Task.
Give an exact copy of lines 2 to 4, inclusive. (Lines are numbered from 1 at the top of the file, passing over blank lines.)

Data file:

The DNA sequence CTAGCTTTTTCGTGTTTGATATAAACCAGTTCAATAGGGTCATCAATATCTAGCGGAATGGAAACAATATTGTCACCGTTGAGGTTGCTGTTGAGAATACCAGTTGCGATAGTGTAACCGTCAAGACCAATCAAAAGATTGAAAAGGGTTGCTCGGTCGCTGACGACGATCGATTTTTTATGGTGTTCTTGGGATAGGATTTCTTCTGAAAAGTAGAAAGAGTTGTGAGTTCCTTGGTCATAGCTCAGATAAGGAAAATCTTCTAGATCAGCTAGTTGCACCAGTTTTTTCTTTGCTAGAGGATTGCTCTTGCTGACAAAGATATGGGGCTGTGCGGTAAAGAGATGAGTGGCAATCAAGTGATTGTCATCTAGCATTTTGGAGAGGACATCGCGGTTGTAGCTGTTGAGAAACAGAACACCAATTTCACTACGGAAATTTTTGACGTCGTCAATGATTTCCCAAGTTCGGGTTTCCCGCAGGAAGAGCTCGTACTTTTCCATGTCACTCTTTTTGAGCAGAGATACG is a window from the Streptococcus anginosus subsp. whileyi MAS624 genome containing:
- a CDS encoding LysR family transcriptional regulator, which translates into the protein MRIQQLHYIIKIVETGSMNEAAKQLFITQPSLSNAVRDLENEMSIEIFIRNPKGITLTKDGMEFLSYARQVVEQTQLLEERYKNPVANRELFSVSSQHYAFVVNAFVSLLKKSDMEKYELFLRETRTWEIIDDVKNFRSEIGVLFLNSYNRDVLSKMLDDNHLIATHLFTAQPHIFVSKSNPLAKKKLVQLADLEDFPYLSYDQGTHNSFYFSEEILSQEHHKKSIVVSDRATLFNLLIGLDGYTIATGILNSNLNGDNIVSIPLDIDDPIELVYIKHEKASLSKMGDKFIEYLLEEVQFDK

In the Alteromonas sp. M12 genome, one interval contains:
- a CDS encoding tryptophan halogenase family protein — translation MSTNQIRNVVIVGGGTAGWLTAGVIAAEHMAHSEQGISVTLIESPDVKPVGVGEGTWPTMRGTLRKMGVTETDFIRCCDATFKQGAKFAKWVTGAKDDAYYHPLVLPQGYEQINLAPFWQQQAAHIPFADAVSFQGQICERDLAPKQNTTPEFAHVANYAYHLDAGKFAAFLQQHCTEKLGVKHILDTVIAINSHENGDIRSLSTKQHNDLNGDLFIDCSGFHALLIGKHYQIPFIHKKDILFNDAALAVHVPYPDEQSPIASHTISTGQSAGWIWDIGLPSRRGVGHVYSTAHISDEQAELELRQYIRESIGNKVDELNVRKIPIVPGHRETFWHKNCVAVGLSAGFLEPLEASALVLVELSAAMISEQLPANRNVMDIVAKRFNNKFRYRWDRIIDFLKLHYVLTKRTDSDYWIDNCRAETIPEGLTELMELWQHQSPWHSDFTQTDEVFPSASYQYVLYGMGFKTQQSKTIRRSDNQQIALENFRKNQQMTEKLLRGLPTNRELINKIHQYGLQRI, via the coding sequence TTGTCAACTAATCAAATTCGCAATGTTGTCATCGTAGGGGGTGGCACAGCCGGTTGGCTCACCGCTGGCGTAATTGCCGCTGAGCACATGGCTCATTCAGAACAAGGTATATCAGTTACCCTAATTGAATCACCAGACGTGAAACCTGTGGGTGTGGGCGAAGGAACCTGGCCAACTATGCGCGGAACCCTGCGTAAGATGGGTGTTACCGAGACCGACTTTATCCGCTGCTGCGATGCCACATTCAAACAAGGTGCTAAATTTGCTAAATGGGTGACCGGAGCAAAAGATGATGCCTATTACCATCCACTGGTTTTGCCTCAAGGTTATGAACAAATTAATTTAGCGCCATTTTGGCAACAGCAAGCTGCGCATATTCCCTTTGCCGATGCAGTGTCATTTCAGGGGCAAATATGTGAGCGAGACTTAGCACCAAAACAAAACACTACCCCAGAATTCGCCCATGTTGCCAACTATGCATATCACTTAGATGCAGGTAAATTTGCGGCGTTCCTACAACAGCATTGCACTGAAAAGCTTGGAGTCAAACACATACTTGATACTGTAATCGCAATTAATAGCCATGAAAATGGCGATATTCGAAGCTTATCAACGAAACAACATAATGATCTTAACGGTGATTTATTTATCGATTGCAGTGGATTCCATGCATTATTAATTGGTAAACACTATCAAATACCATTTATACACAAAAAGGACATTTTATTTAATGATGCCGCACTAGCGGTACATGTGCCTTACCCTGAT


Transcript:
- a CDS encoding LysR family transcriptional regulator, which translates into the protein MRIQQLHYIIKIVETGSMNEAAKQLFITQPSLSNAVRDLENEMSIEIFIRNPKGITLTKDGMEFLSYARQVVEQTQLLEERYKNPVANRELFSVSSQHYAFVVNAFVSLLKKSDMEKYELFLRETRTWEIIDDVKNFRSEIGVLFLNSYNRDVLSKMLDDNHLIATHLFTAQPHIFVSKSNPLAKKKLVQLADLEDFPYLSYDQGTHNSFYFSEEILSQEHHKKSIVVSDRATLFNLLIGLDGYTIATGILNSNLNGDNIVSIPLDIDDPIELVYIKHEKASLSKMGDKFIEYLLEEVQFDK

In the Alteromonas sp. M12 genome, one interval contains:
- a CDS encoding tryptophan halogenase family protein — translation MSTNQIRNVVIVGGGTAGWLTAGVIAAEHMAHSEQGISVTLIESPDVKPVGVGEGTWPTMRGTLRKMGVTETDFIRCCDATFKQGAKFAKWVTGAKDDAYYHPLVLPQGYEQINLAPFWQQQAAHIPFADAVSFQGQICERDLAPKQNTTPEFAHVANYAYHLDAGKFAAFLQQHCTEKLGVKHILDTVIAINSHENGDIRSLSTKQHNDLNGDLFIDCSGFHALLIGKHYQIPFIHKKDILFNDAALAVHVPYPDEQSPIASHTISTGQSAGWIWDIGLPSRRGVGHVYSTAHISDEQAELELRQYIRESIGNKVDELNVRKIPIVPGHRETFWHKNCVAVGLSAGFLEPLEASALVLVELSAAMISEQLPANRNVMDIVAKRFNNKFRYRWDRIIDFLKLHYVLTKRTDSDYWIDNCRAETIPEGLTELMELWQHQSPWHSDFTQTDEVFPSASYQYVLYGMGFKTQQSKTIRRSDNQQIALENFRKNQQMTEKLLRGLPTNRELINKIHQYGLQRI, via the coding sequence TTGTCAACTAATCAAATTCGCAATGTTGTCATCGTAGGGGGTGGCACAGCCGGTTGGCTCACCGCTGGCGTAATTGCCGCTGAGCACATGGCTCATTCAGAACAAGGTATATCAGTTACCCTAATTGAATCACCAGACGTGAAACCTGTGGGTGTGGGCGAAGGAACCTGGCCAACTATGCGCGGAACCCTGCGTAAGATGGGTGTTACCGAGACCGACTTTATCCGCTGCTGCGATGCCACATTCAAACAAGGTGCTAAATTTGCTAAATGGGTGACCGGAGCAAAAGATGATGCCTATTACCATCCACTGGTTTTGCCTCAAGGTTATGAACAAATTAATTTAGCGCCATTTTGGCAACAGCAAGCTGCGCATATTCCCTTTGCCGATGCAGTGTCATTTCAGGGGCAAATATGTGAGCGAGACTTAGCACCAAAACAAAACACTACCCCAGAATTCGCCCATGTTGCCAACTATGCATATCACTTAGATGCAGGTAAATTTGCGGCGTTCCTACAACAGCATTGCACTGAAAAGCTTGGAGTCAAACACATACTTGATACTGTAATCGCAATTAATAGCCATGAAAATGGCGATATTCGAAGCTTATCAACGAAACAACATAATGATCTTAACGGTGATTTATTTATCGATTGCAGTGGATTCCATGCATTATTAATTGGTAAACACTATCAAATACCATTTATACACAAAAAGGACATTTTATTTAATGATGCCGCACTAGCGGTACATGTGCCTTACCCTGAT